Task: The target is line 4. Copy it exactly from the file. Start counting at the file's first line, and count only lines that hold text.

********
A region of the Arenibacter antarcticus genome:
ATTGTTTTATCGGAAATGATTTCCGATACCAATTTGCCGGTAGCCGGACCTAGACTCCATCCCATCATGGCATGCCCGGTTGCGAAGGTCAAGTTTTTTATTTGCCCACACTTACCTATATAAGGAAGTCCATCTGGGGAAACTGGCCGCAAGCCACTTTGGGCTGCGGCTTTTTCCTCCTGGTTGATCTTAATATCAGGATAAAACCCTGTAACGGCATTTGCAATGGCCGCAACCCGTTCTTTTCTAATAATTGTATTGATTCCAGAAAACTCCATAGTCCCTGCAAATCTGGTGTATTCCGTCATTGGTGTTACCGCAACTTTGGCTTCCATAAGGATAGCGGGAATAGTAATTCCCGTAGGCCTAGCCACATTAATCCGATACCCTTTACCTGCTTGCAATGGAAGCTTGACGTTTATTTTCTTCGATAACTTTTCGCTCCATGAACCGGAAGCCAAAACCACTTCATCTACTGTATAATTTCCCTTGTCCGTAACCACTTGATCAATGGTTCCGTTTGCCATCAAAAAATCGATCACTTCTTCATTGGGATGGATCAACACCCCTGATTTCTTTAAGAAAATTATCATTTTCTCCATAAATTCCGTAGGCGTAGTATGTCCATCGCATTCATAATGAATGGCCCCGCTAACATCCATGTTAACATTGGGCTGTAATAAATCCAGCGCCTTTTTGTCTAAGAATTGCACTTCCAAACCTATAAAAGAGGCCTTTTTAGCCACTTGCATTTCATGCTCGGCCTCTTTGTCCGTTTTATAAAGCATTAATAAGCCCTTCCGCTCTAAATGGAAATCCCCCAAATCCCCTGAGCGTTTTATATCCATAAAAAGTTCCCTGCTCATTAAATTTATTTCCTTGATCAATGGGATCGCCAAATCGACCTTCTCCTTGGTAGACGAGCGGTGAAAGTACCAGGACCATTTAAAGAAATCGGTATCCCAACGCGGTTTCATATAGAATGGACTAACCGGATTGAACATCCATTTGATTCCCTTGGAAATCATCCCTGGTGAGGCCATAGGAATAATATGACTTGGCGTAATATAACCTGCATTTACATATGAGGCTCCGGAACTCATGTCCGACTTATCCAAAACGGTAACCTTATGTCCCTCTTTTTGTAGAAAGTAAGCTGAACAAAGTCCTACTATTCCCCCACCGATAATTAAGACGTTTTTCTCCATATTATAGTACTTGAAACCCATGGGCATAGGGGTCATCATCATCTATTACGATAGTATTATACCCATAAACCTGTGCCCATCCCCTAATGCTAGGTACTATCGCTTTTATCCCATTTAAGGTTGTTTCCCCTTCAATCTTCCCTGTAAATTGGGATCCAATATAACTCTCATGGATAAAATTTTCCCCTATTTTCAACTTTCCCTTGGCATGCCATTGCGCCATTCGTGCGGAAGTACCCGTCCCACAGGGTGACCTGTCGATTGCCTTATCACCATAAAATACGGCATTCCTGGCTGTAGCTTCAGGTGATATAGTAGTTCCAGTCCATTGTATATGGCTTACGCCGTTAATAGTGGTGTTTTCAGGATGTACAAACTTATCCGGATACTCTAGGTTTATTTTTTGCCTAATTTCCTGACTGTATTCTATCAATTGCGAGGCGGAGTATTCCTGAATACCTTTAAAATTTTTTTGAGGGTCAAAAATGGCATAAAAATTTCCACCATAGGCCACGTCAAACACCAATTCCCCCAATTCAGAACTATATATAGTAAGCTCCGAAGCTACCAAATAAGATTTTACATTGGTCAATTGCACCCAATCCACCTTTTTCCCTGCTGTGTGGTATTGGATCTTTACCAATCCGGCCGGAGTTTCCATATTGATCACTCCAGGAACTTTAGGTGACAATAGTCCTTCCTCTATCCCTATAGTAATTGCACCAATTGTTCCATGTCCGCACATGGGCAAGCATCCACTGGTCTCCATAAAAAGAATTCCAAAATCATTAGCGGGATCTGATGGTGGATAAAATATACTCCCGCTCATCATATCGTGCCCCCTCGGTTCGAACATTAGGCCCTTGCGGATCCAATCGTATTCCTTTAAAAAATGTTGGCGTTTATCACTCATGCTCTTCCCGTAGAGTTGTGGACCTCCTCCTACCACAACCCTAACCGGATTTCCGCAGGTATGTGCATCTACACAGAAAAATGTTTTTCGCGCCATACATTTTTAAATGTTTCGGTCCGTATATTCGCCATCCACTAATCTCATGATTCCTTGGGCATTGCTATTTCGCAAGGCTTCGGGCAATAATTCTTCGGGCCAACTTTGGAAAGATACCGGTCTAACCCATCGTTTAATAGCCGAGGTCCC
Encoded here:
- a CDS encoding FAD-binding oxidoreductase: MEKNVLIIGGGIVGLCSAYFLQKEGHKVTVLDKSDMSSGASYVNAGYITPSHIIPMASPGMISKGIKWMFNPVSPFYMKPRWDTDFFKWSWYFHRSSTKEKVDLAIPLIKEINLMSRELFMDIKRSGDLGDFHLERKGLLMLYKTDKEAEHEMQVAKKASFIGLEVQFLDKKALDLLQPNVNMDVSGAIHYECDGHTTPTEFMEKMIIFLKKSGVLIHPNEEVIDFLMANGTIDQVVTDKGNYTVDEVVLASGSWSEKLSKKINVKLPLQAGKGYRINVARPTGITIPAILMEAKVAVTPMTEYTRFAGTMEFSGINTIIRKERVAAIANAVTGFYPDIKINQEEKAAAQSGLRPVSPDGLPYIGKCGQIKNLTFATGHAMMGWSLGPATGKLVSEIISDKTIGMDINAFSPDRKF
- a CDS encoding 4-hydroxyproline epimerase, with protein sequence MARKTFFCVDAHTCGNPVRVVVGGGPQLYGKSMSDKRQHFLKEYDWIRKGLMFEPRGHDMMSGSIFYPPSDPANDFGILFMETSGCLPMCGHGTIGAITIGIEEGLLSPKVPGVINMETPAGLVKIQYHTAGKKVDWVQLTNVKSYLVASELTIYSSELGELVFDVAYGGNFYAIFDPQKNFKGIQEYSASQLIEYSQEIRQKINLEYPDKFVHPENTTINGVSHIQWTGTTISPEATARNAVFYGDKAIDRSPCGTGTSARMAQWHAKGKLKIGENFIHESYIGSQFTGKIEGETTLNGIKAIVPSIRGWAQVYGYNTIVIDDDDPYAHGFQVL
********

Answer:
- a CDS encoding FAD-binding oxidoreductase: MEKNVLIIGGGIVGLCSAYFLQKEGHKVTVLDKSDMSSGASYVNAGYITPSHIIPMASPGMISKGIKWMFNPVSPFYMKPRWDTDFFKWSWYFHRSSTKEKVDLAIPLIKEINLMSRELFMDIKRSGDLGDFHLERKGLLMLYKTDKEAEHEMQVAKKASFIGLEVQFLDKKALDLLQPNVNMDVSGAIHYECDGHTTPTEFMEKMIIFLKKSGVLIHPNEEVIDFLMANGTIDQVVTDKGNYTVDEVVLASGSWSEKLSKKINVKLPLQAGKGYRINVARPTGITIPAILMEAKVAVTPMTEYTRFAGTMEFSGINTIIRKERVAAIANAVTGFYPDIKINQEEKAAAQSGLRPVSPDGLPYIGKCGQIKNLTFATGHAMMGWSLGPATGKLVSEIISDKTIGMDINAFSPDRKF